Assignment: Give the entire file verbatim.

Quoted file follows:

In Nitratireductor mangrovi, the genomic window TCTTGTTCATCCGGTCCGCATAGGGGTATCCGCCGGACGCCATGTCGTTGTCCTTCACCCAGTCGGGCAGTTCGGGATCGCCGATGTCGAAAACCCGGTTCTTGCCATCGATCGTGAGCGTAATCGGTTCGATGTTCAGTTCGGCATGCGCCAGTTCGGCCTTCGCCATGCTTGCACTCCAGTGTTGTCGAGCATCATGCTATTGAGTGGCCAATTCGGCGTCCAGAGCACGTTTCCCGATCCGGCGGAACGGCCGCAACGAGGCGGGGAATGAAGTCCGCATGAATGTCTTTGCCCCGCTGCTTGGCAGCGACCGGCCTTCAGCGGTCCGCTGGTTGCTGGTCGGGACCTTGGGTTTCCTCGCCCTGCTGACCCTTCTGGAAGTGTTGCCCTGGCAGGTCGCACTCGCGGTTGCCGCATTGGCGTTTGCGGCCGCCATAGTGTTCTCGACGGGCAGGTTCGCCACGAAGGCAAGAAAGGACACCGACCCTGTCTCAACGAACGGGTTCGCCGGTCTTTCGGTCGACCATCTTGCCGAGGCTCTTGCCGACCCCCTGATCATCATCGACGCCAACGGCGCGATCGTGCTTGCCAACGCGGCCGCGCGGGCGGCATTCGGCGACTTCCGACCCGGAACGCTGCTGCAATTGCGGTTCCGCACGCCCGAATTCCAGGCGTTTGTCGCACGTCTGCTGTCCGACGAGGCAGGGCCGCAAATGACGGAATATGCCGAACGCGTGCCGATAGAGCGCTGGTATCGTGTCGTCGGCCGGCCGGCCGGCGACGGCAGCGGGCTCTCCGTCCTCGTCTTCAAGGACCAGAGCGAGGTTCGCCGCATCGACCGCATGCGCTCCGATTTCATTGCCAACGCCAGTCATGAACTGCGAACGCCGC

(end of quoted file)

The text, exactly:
In Nitratireductor mangrovi, the genomic window TCTTGTTCATCCGGTCCGCATAGGGGTATCCGCCGGACGCCATGTCGTTGTCCTTCACCCAGTCGGGCAGTTCGGGATCGCCGATGTCGAAAACCCGGTTCTTGCCATCGATCGTGAGCGTAATCGGTTCGATGTTCAGTTCGGCATGCGCCAGTTCGGCCTTCGCCATGCTTGCACTCCAGTGTTGTCGAGCATCATGCTATTGAGTGGCCAATTCGGCGTCCAGAGCACGTTTCCCGATCCGGCGGAACGGCCGCAACGAGGCGGGGAATGAAGTCCGCATGAATGTCTTTGCCCCGCTGCTTGGCAGCGACCGGCCTTCAGCGGTCCGCTGGTTGCTGGTCGGGACCTTGGGTTTCCTCGCCCTGCTGACCCTTCTGGAAGTGTTGCCCTGGCAGGTCGCACTCGCGGTTGCCGCATTGGCGTTTGCGGCCGCCATAGTGTTCTCGACGGGCAGGTTCGCCACGAAGGCAAGAAAGGACACCGACCCTGTCTCAACGAACGGGTTCGCCGGTCTTTCGGTCGACCATCTTGCCGAGGCTCTTGCCGACCCCCTGATCATCATCGACGCCAACGGCGCGATCGTGCTTGCCAACGCGGCCGCGCGGGCGGCATTCGGCGACTTCCGACCCGGAACGCTGCTGCAATTGCGGTTCCGCACGCCCGAATTCCAGGCGTTTGTCGCACGTCTGCTGTCCGACGAGGCAGGGCCGCAAATGACGGAATATGCCGAACGCGTGCCGATAGAGCGCTGGTATCGTGTCGTCGGCCGGCCGGCCGGCGACGGCAGCGGGCTCTCCGTCCTCGTCTTCAAGGACCAGAGCGAGGTTCGCCGCATCGACCGCATGCGCTCCGATTTCATTGCCAACGCCAGTCATGAACTGCGAACGCCGC